July 29 2015 Latest news:
Thursday, August 21, 2014
They named her Evanee which means young fighter – and the words could not be closer to the truth for this “miracle” seven-month-old.
When Lisa and Matt Day went for their 20-week scan they did not expect to be told their baby had a heart defect.
At each of the following scans doctors told them that little Evanee’s condition was even worse than first feared.
It was eventually confirmed that she would need three open-heart surgeries in the first few days of her life.
She was diagnosed with Hypoplastic Left Heart Syndrome – meaning her left ventricle had become very small because of a blockage.
The couple, from Masefield Road, Stowmarket, were told the risks of Evanee surviving had become smaller with every new complication.
Mrs Day, 27, said: “It was probably the worse few months of our lives, we did not know what to expect. We saw people at the same time going for their 20 week scans but we found out that our baby had a heart problem.
“The next few months were not easy at all because we knew she was going to have the three big surgeries in the first few days.
“We had to leave our daughter Kaira which was not easy because we had never left her before. We were lucky that we have a very supportive family and my mum looked after her.”
Evanee was born on January 21 and immediately defied the odds. She needed no assistance to breathe and was better than originally thought.
“I was told she might be blue and that she might need help breathing, but when she was born she was screaming so we knew that her lungs and everything were working as they should be,” Mrs Day added.
But Evanee, who had been seen by specialists at the Evelina London Children’s Hospital, still had to undergo rare surgery. Experts placed bands around her pulmonary arteries and a stent to keep the duct open which would allow her heart to grow.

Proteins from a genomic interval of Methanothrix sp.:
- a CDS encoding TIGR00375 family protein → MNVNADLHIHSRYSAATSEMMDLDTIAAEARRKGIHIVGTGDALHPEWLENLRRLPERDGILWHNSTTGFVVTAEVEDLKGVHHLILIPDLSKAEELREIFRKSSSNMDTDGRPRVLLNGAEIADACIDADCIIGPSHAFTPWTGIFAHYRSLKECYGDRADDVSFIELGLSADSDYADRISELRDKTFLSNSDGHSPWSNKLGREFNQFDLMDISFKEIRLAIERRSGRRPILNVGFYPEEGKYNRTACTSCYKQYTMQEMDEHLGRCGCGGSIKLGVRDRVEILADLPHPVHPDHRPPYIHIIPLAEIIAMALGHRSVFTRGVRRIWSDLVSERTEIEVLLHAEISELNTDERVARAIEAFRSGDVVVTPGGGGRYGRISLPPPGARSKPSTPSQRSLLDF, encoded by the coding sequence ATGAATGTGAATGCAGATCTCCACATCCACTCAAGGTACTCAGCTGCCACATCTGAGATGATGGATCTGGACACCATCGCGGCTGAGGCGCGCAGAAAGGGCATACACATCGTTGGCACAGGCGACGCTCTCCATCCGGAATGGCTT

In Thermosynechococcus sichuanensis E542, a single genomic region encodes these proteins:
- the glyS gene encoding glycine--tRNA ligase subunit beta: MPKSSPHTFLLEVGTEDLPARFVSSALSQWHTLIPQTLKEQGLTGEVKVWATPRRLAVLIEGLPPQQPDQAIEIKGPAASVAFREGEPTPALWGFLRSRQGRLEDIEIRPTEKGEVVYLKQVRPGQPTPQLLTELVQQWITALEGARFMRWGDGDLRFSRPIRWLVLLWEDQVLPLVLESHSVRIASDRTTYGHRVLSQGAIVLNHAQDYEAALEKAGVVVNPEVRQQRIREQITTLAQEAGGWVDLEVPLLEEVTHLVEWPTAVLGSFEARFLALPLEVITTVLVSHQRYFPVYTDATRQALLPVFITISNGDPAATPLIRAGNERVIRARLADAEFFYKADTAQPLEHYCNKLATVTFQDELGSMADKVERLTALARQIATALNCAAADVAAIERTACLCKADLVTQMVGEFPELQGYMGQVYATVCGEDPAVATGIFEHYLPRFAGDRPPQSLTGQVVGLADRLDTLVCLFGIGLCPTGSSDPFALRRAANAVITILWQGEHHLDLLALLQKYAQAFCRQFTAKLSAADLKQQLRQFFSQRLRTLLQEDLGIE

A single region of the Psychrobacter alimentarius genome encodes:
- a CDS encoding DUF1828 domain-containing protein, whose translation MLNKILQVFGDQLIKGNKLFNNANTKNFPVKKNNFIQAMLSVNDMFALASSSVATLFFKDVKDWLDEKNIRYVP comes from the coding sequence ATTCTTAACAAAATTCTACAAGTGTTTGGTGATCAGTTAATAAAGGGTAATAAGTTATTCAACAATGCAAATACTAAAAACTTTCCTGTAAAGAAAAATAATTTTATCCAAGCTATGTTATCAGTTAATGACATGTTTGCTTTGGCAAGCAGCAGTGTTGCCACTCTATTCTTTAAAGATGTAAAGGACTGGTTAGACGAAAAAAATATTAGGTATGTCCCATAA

Mr Day, 34, who works as a yard foreman in Creeting St Mary, said: “The hospital’s staff are worth their weight in gold, it’s an amazing hospital, we could not praise them enough; because of how grateful we are we are going to be doing a walk next year from the Evelina to West Suffolk Hospital.”
The operation was undertaken nine days after Evanee was born with the family able to come home on February 9 when she was three weeks old.
But there was more trouble on the way. Shortly after coming home she was taken to hospital on two occasions because she was pale and drowsy. Both times it was discovered she had kidney reflux – a condition where a valve in the bladder fails to work.
Not long after both Evanee and her sister, Kaira, three, had bad cases of chicken pox.
Mrs Day said: “She has pretty much amazed everyone with what she has done.
“To a lot of people she’s just had surgery but when you know the extent of it all it’s different.
“She’s a miracle – how she has done, she’s living up to her name; we are really proud of her.”
Since leaving hospital for the first time Evanee had weekly visits to check her weight and progress.
But doctors were still unsure what to do and how to fix her heart fully. In May the family went back to London where it was decided she would undergo her second heart operation.
She was home six days later and has since had further check-ups at home and at hospital.
The family have been told Evanee should be able to lead a normal life with no restrictions to the things she can do. Surgeons have said though she may need further surgery over the next five years.
“We can do all the normal things families do now, before our life was on hold since September when we found out there was a problem,” Mrs Day said.
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